More than 100 charter schools, representing tens of thousands of students throughout the state, have already committed to the vision of Families That Can. With 240,000 charter students throughout the state, the movement is geared to organize hundreds of thousands of parents to demand that school districts and the state treat charter school students fairly.

As public education in the state faces severe budget cuts this year, charter families are coming together to ensure that school districts don’t balance their budgets on the backs of charter schools, while standing up to defend their public school choice.

“School districts throughout California are mistreating our children, suffocating the growth of charter schools, and offering inadequate facilities and disproportionate funding,” said founding parent Corri Tate Ravare, whose son attends ICEF Public Schools’ successful View Park Prep High School and whose daughter attends View Park Prep Elementary School. “Through Families That Can, our families will fight unfair moves by school districts such as Los Angeles Unified and will demand equal education, equal treatment and equal resources for our kids.”

“Charter school students are public school students, yet they don’t have the same access to resources, funding and facilities that traditional public schools do,” said founding parent Jackie Duvivier Castillo, whose twin daughters attend PUC Schools’ CALS Early College Charter High School. “Los Angeles Unified continues to create obstacles for charter schools by withholding $80 million in construction bonds and leaving dozens of schools operating out of inadequate facilities.”

Estimates have pegged the lack of funding that each charter school student receives to be as much as $3,000 less per year than a traditional public school student. Meanwhile, school districts like Los Angeles Unified are denying charter students the basic facilities and services to which all public school students are entitled, like school police, transportation, gymnasiums, auditoriums and adequate classroom space.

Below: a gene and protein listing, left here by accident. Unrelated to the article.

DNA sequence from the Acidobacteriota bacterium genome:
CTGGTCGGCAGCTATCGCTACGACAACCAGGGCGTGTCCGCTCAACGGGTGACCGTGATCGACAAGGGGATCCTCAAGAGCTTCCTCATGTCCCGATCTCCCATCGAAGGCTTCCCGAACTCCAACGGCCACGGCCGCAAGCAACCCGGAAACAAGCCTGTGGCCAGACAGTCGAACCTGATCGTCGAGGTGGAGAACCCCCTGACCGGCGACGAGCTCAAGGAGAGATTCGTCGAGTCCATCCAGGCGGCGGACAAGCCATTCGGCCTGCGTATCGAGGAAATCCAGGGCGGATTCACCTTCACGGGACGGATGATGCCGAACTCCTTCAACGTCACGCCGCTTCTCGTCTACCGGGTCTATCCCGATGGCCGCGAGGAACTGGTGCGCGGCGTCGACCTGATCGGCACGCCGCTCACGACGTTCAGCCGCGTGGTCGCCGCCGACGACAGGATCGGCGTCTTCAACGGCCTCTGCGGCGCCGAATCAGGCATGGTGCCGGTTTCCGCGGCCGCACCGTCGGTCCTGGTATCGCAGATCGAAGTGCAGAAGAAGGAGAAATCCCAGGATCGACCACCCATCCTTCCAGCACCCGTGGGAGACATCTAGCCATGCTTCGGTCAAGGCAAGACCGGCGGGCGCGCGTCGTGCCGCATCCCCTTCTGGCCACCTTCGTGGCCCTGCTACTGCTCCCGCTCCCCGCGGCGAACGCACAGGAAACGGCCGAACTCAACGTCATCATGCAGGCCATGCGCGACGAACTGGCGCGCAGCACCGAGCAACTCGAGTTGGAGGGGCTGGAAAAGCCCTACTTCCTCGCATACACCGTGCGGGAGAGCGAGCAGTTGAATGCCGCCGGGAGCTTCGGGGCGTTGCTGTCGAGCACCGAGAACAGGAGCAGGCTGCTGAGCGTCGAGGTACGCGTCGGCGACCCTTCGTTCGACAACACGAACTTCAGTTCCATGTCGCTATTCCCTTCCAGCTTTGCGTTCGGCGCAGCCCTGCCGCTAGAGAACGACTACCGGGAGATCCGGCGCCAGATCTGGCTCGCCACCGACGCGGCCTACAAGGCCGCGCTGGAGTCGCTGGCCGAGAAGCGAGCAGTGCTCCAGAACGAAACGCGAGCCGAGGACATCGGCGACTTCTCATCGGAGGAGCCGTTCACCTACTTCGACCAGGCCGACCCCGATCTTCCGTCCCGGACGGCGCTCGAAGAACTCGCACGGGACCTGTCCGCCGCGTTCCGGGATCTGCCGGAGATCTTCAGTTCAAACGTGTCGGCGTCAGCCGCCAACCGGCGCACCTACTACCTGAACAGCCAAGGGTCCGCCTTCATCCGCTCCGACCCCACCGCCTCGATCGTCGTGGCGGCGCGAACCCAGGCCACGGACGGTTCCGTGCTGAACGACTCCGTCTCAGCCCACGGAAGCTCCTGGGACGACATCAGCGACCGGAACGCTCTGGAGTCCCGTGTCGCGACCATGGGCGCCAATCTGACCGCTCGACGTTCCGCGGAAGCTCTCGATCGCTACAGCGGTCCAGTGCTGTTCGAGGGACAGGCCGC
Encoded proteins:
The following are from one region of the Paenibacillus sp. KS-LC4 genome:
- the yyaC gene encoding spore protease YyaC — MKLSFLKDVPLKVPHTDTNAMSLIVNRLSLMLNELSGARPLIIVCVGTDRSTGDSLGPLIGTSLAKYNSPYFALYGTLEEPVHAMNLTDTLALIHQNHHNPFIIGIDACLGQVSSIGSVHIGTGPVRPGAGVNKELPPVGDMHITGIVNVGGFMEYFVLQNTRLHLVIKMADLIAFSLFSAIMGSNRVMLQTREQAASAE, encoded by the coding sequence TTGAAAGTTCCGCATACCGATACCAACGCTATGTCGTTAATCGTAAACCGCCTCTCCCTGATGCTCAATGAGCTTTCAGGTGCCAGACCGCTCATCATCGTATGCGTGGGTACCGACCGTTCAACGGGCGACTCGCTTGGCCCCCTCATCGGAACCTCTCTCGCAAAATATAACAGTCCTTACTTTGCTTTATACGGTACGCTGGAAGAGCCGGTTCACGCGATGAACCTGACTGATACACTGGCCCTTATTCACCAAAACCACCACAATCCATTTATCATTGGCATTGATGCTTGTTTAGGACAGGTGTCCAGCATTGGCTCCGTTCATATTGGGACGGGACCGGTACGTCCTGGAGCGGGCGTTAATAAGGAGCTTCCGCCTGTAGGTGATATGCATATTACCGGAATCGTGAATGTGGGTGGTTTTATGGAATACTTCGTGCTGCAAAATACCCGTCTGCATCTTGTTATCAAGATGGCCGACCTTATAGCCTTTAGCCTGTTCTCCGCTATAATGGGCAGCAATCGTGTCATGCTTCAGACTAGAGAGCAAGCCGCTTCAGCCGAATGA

The catalyst for the creation of Families That Can came last August, when a group of 700 Los Angeles-based charter school parents successfully fought and prevented state policymakers from taking away a vital $18 million charter school facilities program that has proven to be a lifeblood resource for charter schools serving under-served students.

Partnering with this new parent organization is the California Charter Schools Association, the statewide membership and advocacy organization for charter schools, as well as Sacramento-based EdVoice, an education advocacy organization. For more information, visit

About Families That Can

Families That Can is the first statewide advocacy organization consisting of charter school parents, grandparents and family members. More than 100 charter schools representing tens of thousands of students in the state have committed to the mission of the organization. Families That Can will advocate for families with children in the public school system with the goal of organizing more than 20,000 charter family members to catalyze change in public education throughout California.

Resources: US Govt Education Policy Documents

Debate: The Pros and Cons of Vouchers

Below are some links to various viewpoints in the debate on vouchers:

Pledge of Allegiance Debate

Newdow & Us
Much more than one case and two words.

By Gilbert T. Sewall

I pledge allegiance to the flag of the United States of America, and to the republic for which it stands, one nation, under God, indivisible, with liberty and justice for all.

In 2002, in the case of Newdow v. Elk Grove Unified School District, the Ninth Circuit Court of Appeals ruled that the phrase “under God” in the Pledge of Allegiance violates the First Amendment. Those who object to “under God” say the two words turn the pledge into an unconstitutional religious statement.

Today the Supreme Court hears oral arguments on the matter. The case is almost surely destined to enter the history textbooks, especially if it becomes a hot-button issue in this year’s national elections.

The pledge is the customary way of honoring the nation in public schools. It is mandated by law as part of the school program in many states, including California. Public schools started adopting the pledge in 1892, following a campaign on the part of Francis Bellamy, Baptist minister, member of the National Education Association, and the prominent editor of The Youth’s Companion. It is an artifact of the era’s ardent patriotism as well as part of a conscious turn-of-the-century effort to Americanize immigrant children.